My emergency fund started off small, but we all have to start somewhere, right? I have big plans for my emergency fund.

I’m curious, how much cash do you have set aside for a rainy day?


Frugal, Space Saving Hobbies

Frugal, Space Saving HobbiesEnjoy this post about frugal, space saving hobbies from my amazing staff writer, Jordann. As many of you may know, I’ve spent the last two years paying off over $38,000 in debt. In order to do that, I saved money on rent by moving into a 400 sq. ft. house.

Now that I’m living the minimalist life, I’ve had to find ways to keep my possessions in check. I do this mainly by learning to live with less.

I have fewer clothes, a smaller number of cooking utensils, and less furniture. I pair down, declutter, and eliminate unnecessary possessions on a daily basis. No area of my life has been left untouched – including my hobbies.

I’ve had to give up a few of my more space intensive hobbies, in favour of activities that don’t take up so much precious square footage in my tiny home. I’ve been pleasantly surprised to see that I’m also saving a bit of cash by indulging in hobbies that take up a little less space.

Here’s some of them:



I love taking photos. I love capturing special moments and family events. Fortunately for me, photography doesn’t cost much. I use an eight year old DSLR that was given to me after my parents had upgraded their model, and some photo editing software that a friend had lying around.

Sure I’d love to invest a little more money and space into it – I could upgrade my camera, try out some new lenses, and maybe even get a tripod, but for now, my second-hand equipment suits me just fine, and doesn’t take up much space.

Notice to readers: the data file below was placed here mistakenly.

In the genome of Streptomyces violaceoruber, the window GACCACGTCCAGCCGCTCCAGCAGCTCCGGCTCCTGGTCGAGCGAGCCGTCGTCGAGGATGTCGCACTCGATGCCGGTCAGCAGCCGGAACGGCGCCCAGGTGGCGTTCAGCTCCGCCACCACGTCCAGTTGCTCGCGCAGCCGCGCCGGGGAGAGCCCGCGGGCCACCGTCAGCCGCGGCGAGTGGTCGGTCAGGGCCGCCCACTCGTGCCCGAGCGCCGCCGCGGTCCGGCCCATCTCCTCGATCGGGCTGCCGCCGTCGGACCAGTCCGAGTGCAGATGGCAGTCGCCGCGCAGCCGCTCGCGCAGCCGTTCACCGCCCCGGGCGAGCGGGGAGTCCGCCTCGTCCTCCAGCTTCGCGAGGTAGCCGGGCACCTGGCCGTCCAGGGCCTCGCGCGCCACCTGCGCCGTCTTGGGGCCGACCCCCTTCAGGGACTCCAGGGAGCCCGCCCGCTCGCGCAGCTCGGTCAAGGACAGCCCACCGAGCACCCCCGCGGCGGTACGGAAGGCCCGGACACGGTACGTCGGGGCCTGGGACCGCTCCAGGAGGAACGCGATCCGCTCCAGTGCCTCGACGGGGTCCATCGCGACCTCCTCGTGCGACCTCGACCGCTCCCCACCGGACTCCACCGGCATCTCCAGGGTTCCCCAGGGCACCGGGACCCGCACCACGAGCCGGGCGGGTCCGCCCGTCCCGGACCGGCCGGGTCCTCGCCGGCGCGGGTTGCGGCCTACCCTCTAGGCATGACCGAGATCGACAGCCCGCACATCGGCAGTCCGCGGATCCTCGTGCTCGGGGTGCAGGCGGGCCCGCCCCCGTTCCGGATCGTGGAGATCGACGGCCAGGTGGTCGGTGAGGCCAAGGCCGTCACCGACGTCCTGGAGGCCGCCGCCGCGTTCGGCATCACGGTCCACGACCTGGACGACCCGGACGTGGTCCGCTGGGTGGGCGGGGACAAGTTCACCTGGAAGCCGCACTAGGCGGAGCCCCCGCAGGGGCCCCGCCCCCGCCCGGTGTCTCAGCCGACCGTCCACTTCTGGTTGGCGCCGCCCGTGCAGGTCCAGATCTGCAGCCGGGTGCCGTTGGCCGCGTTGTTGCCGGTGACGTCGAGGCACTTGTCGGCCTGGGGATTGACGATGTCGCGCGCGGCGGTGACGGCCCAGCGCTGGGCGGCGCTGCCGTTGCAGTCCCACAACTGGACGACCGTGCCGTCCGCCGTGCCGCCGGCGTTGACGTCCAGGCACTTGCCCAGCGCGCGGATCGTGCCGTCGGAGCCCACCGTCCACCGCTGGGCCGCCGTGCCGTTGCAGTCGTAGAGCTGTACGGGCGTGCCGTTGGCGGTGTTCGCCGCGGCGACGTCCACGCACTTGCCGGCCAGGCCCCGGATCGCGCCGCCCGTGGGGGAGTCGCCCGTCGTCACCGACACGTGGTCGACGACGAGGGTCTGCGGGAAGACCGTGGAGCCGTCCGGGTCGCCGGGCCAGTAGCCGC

Blogging definitely doesn’t take up much space in my little house. All you need to start a blog is a half decently functioning computer, and a half decently functioning brain.

Fortunately I have access to both of those things, and blogging has been on my top three list of hobbies for the past few years. Blogging even helps earn a little income, which is always nice.



Old fashioned paper backs to take up a ton of space, but throw an eReader into the mix, and you’ve got the perfect minimalist, frugal hobby. I’m an avid reader, but I hate how much space books take up in my home. Fortunately for me, pretty much every book that’s been written is available on my tablet, and bonus: They’re cheaper than buying the paperback version. I still love to browse book stores for ideas, but I’ll probably never buy a physical book again.

There are ton of hobbies out there that take up a lots of space and money. Think restoring classic cars, having a boat, or scuba diving. All of these hobbies eat up space and money like crazy, and are they really more fun than my frugal, space-saving hobbies?

While I’d really like to have some more expensive hobbies, I have a hard time thinking that they might be more fun than curling up with a good book. Fortunately for me, I don’t have to make the distinction, because those hobbies really aren’t in the cards for me, in my present financial condition.

Do you have any favourite frugal and space-saving hobbies? I want to know!